|Nearly as nice as a hammock.|
Anyway. Long about the part where the Frogman jumps over the gulf separating the Yips from the rest of Oz, it occurred to me how many of the Oz books involve a search for a particular person, the term "person" being loosely applied, of course, in a land of living tinmen, anthropomorphic quilts, and assorted talking objects. All of these missing friends and family, all of these quests.... This, despite Glinda's Magic Book!
|The eleventh and nineteenth in the series.|
My musings continued, easily linking the idea of searching for family in the Oz books with genealogical research, and I wondered what might happen when two hobbies collide. I have been an Oz fan since childhood, first introduced to that marvelous land--like most of us--through the 1939 film, and its annual television broadcast. By second grade, I was so enamored of the story and songs (and musical theater in general, another nascent love) that I auditioned for--and got, beating out a bunch of no-talent third and fourth graders--the part of the Scarecrow in my elementary school's stage version.
|"If I Only Had an Agent"|
My introduction to the actual Oz books themselves did not come until a few years later. And it was a few years after that when I first became interested in genealogy. The rest, as they say, is--if not history--at least blog fodder. Which begs the question: why am I writing about Oz in a genealogy blog?
Because L. Frank Baum, the man who first discovered Oz and began the beloved series, married Maud Gage on 9 Nov 1882. And she is my ninth cousin, three times removed! (Those of you who follow this blog may take a minute to savor yet another example of my near-miss relationships to prominent people.)
I discovered this--to me--remarkable fact when reading up a little on Baum himself, who was partly of English and Scotch-Irish descent, as I am. I thought it might be fun to see if somehow, somewhere we might be related or connected. Some quick Googlery and Ancestry.com-ing proved that Baum would be a bust ("be a bust, be a bust"--can you hear it too?), but that his wife was more promising. Passing aside her suffragette mother, Matilda Joslyn Gage, I traced Maud Gage's father's line instead. Once I began seeing "Barnstable, Massachusetts" on some of the early births and deaths I thought it likely I'd hit gold if I could just follow ("Follow! Follow! Follow! Fol--" cripes, those tunes are catchy) back a bit further.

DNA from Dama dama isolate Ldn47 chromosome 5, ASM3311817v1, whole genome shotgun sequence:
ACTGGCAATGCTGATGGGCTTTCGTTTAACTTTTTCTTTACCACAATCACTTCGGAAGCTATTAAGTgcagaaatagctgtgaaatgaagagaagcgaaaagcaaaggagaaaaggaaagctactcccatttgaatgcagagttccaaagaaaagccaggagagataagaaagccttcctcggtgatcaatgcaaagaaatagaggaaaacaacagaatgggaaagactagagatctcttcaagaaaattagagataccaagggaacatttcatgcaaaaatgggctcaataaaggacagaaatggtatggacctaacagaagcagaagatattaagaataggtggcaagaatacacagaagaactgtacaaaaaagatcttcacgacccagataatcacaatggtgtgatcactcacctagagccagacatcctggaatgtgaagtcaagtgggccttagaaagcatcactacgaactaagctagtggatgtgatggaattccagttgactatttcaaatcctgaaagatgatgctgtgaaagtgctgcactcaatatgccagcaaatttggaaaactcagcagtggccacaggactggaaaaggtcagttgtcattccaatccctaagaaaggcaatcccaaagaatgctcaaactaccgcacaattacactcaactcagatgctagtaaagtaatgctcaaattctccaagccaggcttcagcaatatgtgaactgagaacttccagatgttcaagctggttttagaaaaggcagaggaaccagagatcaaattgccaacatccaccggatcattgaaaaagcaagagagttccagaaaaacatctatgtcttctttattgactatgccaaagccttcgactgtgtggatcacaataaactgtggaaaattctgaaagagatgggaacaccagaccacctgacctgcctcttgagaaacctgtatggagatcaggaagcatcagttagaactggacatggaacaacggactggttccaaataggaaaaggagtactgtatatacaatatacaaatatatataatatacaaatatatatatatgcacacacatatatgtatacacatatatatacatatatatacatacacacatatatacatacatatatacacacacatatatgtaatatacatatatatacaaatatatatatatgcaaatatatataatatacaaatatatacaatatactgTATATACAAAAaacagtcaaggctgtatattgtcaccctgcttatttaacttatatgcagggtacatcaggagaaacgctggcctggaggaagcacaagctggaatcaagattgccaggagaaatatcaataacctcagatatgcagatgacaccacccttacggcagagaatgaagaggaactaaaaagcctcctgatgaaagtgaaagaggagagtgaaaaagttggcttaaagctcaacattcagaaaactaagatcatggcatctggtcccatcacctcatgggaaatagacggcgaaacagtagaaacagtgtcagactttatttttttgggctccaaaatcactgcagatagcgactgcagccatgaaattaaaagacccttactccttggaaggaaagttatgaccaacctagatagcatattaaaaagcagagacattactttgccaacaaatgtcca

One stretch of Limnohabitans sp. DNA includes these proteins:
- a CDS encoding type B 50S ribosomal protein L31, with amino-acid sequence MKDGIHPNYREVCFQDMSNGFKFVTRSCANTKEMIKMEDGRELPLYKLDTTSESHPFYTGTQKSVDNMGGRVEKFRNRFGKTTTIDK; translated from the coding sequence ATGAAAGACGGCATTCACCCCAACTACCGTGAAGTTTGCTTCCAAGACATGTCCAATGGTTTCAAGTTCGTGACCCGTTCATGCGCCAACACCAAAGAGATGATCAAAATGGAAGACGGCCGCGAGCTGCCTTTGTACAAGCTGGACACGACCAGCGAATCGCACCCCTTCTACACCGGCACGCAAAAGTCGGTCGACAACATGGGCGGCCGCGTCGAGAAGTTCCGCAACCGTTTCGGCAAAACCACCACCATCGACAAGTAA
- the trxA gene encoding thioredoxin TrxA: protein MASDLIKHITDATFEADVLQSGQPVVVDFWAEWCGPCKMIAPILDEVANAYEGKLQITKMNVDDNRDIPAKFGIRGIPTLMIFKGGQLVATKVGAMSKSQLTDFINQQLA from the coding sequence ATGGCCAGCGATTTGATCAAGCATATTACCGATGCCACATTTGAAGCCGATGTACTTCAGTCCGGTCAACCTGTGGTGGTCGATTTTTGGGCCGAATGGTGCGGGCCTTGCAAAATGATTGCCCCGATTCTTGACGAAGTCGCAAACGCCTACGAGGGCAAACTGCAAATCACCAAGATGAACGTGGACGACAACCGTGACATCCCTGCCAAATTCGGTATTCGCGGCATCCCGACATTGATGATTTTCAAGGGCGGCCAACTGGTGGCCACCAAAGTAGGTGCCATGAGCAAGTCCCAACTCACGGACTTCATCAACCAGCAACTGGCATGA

And there it was: Lombard. A name I knew from my own family tree. A little more quick "research" (none of this hasty investigating will get me into the NEHGS, that's for sure), and I found the link: Thomas Lombard (2 Feb 1581 - 1663). He was born in Dorset, England, and came to America in 1630, aboard the Mary and John. He settled in Barnstable in 1639, where he was the first inn-keeper, and lived there until his death. His will indicates that he owned books, good fellow, to the value of fourteen shillings. After that, he gets a bit sketchy. He apparently had several wives about whom we know little, with children by each, about whom we know a bit more.
Thomas' oldest son, Bernard Lombard (1608- 1668) is the seven-times great-grandfather of Maud Gage; another son, Jedidiah Lombard (1640 - 1682), is my ten-times great-grandfather. In a further coincidence (or as further proof of just how inbred New England was in those days), another brother, Joshua Lombard (8 Oct 1627 - 1697) is also related to me, although just by marriage. He married Abigail Linnell (1630 - 1662); his grand-daughter Hopestill Lombard (15 Nov 1686- 1756) was the second wife of Joseph Hamlin (20 Nov 1680 - 27 Aug 1766), my eighth great-grandfather. I am descended from Hamlin and his first wife, Mercy Howland (1678 - aft 1721).
And for those of you not entirely confused yet, let me note that the name "Linnell" might ring bells if you are a follower of this blog. Abigail Linnell, Joshua Lombard's wife, was the sister of both Hannah Linnell (17 Apr 1625 - 1701; she married John Davis), a ten times great-grandmother of mine, and Bethia Linnell (7 Feb 1640 - 25 Mar 1726; she married Henry Atkins), a nine times great-grandmother of mine. ("And you were there, and you were there....")
I feel quite confident that if I keep looking, I will be able to find connections to the remaining Linnell siblings: David and Mary and Shubael (oh my)! But rather than look into that now, or see to whom else I can make myself be related, I've got a book to finish reading.
Ozma isn't going to find herself.